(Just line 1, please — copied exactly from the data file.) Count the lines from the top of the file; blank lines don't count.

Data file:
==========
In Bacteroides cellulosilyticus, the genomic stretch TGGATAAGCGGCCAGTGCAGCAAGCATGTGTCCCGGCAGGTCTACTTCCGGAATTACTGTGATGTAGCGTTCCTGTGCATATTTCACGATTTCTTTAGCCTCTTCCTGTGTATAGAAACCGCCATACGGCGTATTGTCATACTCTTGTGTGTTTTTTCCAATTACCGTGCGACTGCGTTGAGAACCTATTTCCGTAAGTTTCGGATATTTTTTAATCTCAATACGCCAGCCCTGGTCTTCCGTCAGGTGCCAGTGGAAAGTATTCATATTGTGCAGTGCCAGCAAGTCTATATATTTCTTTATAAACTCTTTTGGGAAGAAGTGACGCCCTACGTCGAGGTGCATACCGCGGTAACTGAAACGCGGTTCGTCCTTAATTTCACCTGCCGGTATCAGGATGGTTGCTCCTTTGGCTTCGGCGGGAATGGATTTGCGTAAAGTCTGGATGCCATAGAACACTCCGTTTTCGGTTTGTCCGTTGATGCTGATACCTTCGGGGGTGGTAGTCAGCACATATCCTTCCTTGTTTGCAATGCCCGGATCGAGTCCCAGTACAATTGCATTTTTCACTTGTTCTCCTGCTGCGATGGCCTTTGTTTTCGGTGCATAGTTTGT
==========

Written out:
In Bacteroides cellulosilyticus, the genomic stretch TGGATAAGCGGCCAGTGCAGCAAGCATGTGTCCCGGCAGGTCTACTTCCGGAATTACTGTGATGTAGCGTTCCTGTGCATATTTCACGATTTCTTTAGCCTCTTCCTGTGTATAGAAACCGCCATACGGCGTATTGTCATACTCTTGTGTGTTTTTTCCAATTACCGTGCGACTGCGTTGAGAACCTATTTCCGTAAGTTTCGGATATTTTTTAATCTCAATACGCCAGCCCTGGTCTTCCGTCAGGTGCCAGTGGAAAGTATTCATATTGTGCAGTGCCAGCAAGTCTATATATTTCTTTATAAACTCTTTTGGGAAGAAGTGACGCCCTACGTCGAGGTGCATACCGCGGTAACTGAAACGCGGTTCGTCCTTAATTTCACCTGCCGGTATCAGGATGGTTGCTCCTTTGGCTTCGGCGGGAATGGATTTGCGTAAAGTCTGGATGCCATAGAACACTCCGTTTTCGGTTTGTCCGTTGATGCTGATACCTTCGGGGGTGGTAGTCAGCACATATCCTTCCTTGTTTGCAATGCCCGGATCGAGTCCCAGTACAATTGCATTTTTCACTTGTTCTCCTGCTGCGATGGCCTTTGTTTTCGGTGCATAGTTTGT